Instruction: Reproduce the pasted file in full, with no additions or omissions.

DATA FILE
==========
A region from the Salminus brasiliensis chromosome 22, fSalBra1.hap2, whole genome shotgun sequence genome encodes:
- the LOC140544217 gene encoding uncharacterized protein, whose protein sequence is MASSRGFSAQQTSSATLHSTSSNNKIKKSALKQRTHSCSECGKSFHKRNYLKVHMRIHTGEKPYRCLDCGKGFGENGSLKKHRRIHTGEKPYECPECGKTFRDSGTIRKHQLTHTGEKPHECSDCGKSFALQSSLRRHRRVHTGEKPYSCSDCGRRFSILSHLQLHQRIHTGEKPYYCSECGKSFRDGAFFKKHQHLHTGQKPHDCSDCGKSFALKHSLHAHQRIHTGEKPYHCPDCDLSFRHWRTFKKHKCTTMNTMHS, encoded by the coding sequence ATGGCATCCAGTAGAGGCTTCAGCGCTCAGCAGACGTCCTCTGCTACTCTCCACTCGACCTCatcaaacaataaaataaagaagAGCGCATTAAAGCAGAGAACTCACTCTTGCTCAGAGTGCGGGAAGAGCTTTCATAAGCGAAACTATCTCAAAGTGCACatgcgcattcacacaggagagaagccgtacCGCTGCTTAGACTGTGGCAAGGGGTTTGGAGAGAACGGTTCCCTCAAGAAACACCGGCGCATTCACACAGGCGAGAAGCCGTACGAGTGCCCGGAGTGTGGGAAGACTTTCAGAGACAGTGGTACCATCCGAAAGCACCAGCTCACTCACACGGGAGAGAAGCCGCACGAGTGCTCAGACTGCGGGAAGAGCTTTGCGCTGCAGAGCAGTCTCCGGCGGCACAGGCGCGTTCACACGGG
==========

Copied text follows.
A region from the Salminus brasiliensis chromosome 22, fSalBra1.hap2, whole genome shotgun sequence genome encodes:
- the LOC140544217 gene encoding uncharacterized protein, whose protein sequence is MASSRGFSAQQTSSATLHSTSSNNKIKKSALKQRTHSCSECGKSFHKRNYLKVHMRIHTGEKPYRCLDCGKGFGENGSLKKHRRIHTGEKPYECPECGKTFRDSGTIRKHQLTHTGEKPHECSDCGKSFALQSSLRRHRRVHTGEKPYSCSDCGRRFSILSHLQLHQRIHTGEKPYYCSECGKSFRDGAFFKKHQHLHTGQKPHDCSDCGKSFALKHSLHAHQRIHTGEKPYHCPDCDLSFRHWRTFKKHKCTTMNTMHS, encoded by the coding sequence ATGGCATCCAGTAGAGGCTTCAGCGCTCAGCAGACGTCCTCTGCTACTCTCCACTCGACCTCatcaaacaataaaataaagaagAGCGCATTAAAGCAGAGAACTCACTCTTGCTCAGAGTGCGGGAAGAGCTTTCATAAGCGAAACTATCTCAAAGTGCACatgcgcattcacacaggagagaagccgtacCGCTGCTTAGACTGTGGCAAGGGGTTTGGAGAGAACGGTTCCCTCAAGAAACACCGGCGCATTCACACAGGCGAGAAGCCGTACGAGTGCCCGGAGTGTGGGAAGACTTTCAGAGACAGTGGTACCATCCGAAAGCACCAGCTCACTCACACGGGAGAGAAGCCGCACGAGTGCTCAGACTGCGGGAAGAGCTTTGCGCTGCAGAGCAGTCTCCGGCGGCACAGGCGCGTTCACACGGG